Sunday, November 20, 2016

Review This Again: Minutes To Midnight By Linkin Park!

The Good: Good lyrics, Most of the vocals (all of the vocals are, at the least, expressive), Some wonderful tunes
The Bad: Short, Moments of flat-out noise.
The Basics: Minutes To Midnight by Linkin Park holds up surprisingly well as an angst-filled and politically-charged album.

There is a big meme in the art community going around now called "Draw This Again." In the meme, artists illustrate how they have grown in their chosen medium by putting side-by-side pictures of art they created in the past and now. My wife had the great idea that I should do something similar with my reviewing. So, for the rest of 2016, I will be posting occasional "Review This Again" reviews, where I revisit subjects I had previously reviewed and review them again, through a lens of increased age, more experience, and - for some - greater familiarity with the subject. Music reviews are generally ideal for me for this project because the bulk of my music reviews are based upon my listening to an album eight times in a row on heavy-rotation. Most of my music reviews are not based upon listening to the album over the course of several years. So, without going back and reading my previous review of the subject, I am now re-experiencing several works. Today's is the Linkin Park album Minutes To Midnight, which was originally reviewed here!

Minutes To Midnight was Linkin Park's third album and it is an interesting transition from the first two albums the band produced, in that it marks a departure from songs that are mostly about personal and relationship angst. Instead, Minutes To Midnight infuses the familiar themes with a few tracks about political disenfranchisement and angst . . . and the band works harder to present more overtly musical songs. Opening with guitars that are doing more than thrash on "Wake" and songs like "Hands Held High" and "Shadow Of The Day" have traditional melody and harmonies to them; in other words, they are easily recognizable as music, instead of musical accompaniment to the vocals.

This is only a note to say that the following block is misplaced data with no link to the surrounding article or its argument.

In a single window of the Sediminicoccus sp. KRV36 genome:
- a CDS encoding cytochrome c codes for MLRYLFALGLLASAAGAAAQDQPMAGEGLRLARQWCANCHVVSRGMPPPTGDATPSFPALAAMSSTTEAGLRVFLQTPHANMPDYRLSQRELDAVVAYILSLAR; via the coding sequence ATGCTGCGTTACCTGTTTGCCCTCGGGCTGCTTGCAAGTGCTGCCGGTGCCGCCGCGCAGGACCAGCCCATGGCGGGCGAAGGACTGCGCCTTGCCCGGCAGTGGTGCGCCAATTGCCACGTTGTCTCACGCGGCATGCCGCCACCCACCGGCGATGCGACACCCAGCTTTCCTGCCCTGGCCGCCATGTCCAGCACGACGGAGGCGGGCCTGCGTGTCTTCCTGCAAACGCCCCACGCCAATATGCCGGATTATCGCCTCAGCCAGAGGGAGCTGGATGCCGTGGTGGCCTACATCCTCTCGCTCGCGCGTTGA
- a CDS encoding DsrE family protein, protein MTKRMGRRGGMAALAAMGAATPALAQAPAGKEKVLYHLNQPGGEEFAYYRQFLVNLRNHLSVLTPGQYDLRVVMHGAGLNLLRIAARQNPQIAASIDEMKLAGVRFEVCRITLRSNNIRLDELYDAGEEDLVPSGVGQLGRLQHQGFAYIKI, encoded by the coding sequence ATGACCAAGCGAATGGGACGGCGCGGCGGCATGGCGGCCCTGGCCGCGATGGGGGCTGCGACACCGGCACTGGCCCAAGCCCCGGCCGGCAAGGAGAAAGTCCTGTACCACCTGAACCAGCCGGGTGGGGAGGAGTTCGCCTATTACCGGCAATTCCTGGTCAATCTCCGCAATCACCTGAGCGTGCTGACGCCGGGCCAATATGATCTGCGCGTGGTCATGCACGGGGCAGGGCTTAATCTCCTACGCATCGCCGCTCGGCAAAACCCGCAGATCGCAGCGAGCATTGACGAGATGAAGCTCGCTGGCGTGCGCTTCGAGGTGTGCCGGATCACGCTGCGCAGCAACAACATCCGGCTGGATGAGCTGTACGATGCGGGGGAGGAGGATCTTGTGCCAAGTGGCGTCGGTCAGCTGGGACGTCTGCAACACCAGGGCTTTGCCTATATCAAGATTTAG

Despite infusing some of the songs with overtly political lyrics and having instrumentation on some songs that clearly carries a tune, Minutes To Midnight is not a complete departure from the sound and feel that earned Linkin Park a fanbase. "Given Up" is exactly the incoherent, primal, screaming and guitar thrashing that one might expect from Linkin Park when they are worked up about something. The contrast between the familiar Linkin Park and its more evolved sound makes for a fractured album that nevertheless progresses well and is surprisingly enduring.

With only a dozen tracks, clocking out at 43:23, perhaps the biggest strike against Minutes To Midnight is that it is short. For a band that clearly had grown between albums, Minutes To Midnight seems like it would have been chock full of material from the band! That said, Minutes To Midnight appears to be the album that Linkin Park intended to make at the time. Bandmembers Mike Shinoda and Chester Bennington wrote all of the lyrics and they collaborated with the full band to compose all twelve tracks. The bandmates provide all of the vocals and, outside some of the backing strings for the orchestral accompaniment on a handful of tracks, they play all of the primary instruments on Minutes To Midnight. Shinoda worked with Rick Rubin to produce Minutes To Midnight, so if any creative control was ceded, it seems like Linkin Park's members at least had their voice in the process.